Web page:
We have to admit that we enjoyed this holiday season with shameless abandonment. If you enjoyed it as much as we did, you're probably making the same New Year's resolution as we are-to shape up. In fact, now is the time to make the resolution to measure and monitor your waistline. We're not talking about fitting into your favorite pair of pants, but rather about making the resolution to measure and monitor your business waistline.

Through our work with advisory firms around the country, we have found that many practice owners focus their energy on working in their businesses instead of working on their businesses. You have spent time, effort and talent to build a business because you love your work and because you're good at it-not because you enjoy the process of building and managing a business.

Often advisors are talented in their field, but lack the time, drive or background to attack the process of business management. It is natural to focus on tasks that you enjoy and that best utilize your talents. As your firm's top executive, though, it is essential to step back from doing work in order to measure your firm's waistline periodically-it's financial and business performance-a process we call benchmarking.

Much the same way a dieter monitors his or her waistline, benchmarking helps you understand how your firm is performing, measures performance against your goals, provides ongoing measurements for assessment and allows you to adjust your business practices based on what you learn. It's like getting on the scale every quarter to see how you are doing, so that you can recognize which behaviors support your goals and which ones do not.



Reviewing your firm's financials may seem daunting, but with the right tools, you can have a simple but powerful way to benchmark your firm's performance. Knowledge is power, and knowledge of your firm's performance will provide you with the power to make informed decisions about your business.

Benchmarking is a business process that helps you make more informed business decisions by providing personalized analysis on your business and financial performance. It helps you to:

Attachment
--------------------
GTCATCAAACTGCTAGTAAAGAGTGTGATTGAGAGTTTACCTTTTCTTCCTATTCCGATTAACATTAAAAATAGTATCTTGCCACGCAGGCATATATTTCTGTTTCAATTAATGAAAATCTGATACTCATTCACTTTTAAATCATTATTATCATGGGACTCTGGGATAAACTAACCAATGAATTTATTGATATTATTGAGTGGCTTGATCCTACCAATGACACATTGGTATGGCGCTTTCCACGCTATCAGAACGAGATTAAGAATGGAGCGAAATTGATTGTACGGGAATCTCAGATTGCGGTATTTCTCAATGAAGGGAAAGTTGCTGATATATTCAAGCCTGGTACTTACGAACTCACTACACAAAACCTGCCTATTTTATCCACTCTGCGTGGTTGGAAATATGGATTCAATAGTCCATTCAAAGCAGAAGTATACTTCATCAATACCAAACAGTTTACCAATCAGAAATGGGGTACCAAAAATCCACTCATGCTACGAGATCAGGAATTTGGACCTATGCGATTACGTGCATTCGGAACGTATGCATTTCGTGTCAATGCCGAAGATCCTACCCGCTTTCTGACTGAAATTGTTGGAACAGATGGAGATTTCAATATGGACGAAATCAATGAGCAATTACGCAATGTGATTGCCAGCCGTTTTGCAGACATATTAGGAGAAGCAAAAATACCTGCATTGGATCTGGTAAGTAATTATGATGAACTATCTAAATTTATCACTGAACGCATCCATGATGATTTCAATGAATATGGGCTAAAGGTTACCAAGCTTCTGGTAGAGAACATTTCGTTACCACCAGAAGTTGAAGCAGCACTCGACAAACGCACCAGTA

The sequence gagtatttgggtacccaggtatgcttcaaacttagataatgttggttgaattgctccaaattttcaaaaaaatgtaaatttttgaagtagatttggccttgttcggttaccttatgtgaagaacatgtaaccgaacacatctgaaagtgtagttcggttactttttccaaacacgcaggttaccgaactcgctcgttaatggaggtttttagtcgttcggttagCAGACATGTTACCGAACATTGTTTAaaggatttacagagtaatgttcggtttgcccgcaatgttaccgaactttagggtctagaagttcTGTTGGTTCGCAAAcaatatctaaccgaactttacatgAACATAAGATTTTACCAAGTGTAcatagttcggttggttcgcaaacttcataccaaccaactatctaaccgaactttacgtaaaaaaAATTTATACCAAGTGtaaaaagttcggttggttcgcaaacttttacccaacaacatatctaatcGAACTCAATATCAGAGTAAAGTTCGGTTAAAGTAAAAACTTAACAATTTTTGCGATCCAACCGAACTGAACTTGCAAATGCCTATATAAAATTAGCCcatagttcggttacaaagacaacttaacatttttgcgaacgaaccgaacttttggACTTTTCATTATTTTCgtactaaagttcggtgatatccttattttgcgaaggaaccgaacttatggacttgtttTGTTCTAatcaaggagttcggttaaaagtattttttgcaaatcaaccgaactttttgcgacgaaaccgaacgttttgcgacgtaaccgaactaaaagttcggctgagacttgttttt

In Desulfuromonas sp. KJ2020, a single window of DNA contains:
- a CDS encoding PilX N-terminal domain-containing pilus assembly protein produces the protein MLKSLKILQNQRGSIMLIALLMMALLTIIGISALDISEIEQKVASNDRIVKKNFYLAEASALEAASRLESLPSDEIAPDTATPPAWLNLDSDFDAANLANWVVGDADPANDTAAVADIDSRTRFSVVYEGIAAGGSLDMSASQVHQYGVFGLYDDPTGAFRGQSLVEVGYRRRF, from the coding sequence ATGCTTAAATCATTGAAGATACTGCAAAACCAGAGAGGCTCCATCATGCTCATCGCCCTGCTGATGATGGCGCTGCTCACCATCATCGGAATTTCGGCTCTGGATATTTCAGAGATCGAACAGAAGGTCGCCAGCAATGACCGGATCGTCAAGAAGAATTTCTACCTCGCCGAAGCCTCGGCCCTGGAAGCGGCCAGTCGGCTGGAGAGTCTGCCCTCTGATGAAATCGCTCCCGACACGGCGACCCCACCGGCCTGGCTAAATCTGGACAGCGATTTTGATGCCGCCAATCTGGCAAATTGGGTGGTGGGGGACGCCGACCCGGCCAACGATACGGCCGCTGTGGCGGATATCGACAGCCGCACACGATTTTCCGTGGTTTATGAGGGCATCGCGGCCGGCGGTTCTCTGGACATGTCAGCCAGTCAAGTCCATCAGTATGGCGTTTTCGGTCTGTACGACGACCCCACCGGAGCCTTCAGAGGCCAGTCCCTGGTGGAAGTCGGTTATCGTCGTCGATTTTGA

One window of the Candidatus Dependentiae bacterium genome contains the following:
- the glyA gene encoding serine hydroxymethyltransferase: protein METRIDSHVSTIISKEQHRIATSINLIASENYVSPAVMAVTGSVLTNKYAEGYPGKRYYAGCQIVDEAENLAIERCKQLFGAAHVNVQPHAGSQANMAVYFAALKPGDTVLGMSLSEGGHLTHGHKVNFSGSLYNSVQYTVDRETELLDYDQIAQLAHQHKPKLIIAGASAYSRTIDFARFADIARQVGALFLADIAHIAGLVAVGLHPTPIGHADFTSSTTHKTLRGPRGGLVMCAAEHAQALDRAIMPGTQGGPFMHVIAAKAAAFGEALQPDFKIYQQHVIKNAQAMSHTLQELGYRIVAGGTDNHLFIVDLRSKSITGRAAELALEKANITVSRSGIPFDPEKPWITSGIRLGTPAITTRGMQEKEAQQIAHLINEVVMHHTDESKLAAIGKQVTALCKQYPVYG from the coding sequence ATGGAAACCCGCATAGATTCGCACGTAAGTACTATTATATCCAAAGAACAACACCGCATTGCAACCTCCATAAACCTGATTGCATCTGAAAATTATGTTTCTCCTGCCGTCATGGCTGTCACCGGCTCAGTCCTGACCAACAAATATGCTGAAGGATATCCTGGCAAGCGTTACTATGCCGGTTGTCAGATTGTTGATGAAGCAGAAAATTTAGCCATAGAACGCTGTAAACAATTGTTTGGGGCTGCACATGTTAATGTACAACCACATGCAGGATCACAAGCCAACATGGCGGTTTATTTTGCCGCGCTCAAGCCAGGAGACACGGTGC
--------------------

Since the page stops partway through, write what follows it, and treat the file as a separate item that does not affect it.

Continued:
* Identify key financial and performance metrics. Specific measurements, or key performance metrics, are the performance indicators that gauge your business performance across particular areas.

* Measure and analyze performance metrics over time. Monitor key performance metrics on a quarterly basis to identify trends and direct your focus to areas in need of improvement.

* Adapt business practices to improve your performance. Armed with sound business intelligence, you have the information you need to adjust your business practices to help you build a more productive and more profitable advisory firm.

Think of the process in terms of your everyday interaction with clients. Before you can help a client, you need to obtain information from him or her. Similarly, your first step in benchmarking your firm is obtaining information. At the most basic level, your financial data should be used to measure performance.

One quick and easy tool that we employ with clients is the Economic Model. This can be a powerful resource in reviewing your firm's financial health, and its power is in its simplicity. As Einstein put it, "If you can't explain something simply, you don't know enough about it." The same applies to your practice's finances.



The Economic Model shows the relationship between a firm's revenue, expenses and profit. In this model, expenses and profit are described as a percentage of a firm's total revenue with expenses separated into direct and indirect expenses.

As shown in "Modeling Success," at right, direct expenses are those that directly relate to a firm's revenue growth. These are classified as professional labor expenses, including owner advisor and nonowner advisor compensation (all base salary, distributions, commissions, benefits and bonuses) and solicitor fees. Indirect expenses are further broken down into staffing expenses (all non-advisor compensation costs) and overhead expenses (all remaining office expenses).

By reporting revenue less direct and indirect expense, you will be able to assess your profitability more accurately, the true measure of a business waistline. As shown in the examples in the chart, revenue is allocated to direct expenses, indirect expenses and operating profit, with each defined as a percentage of total revenue.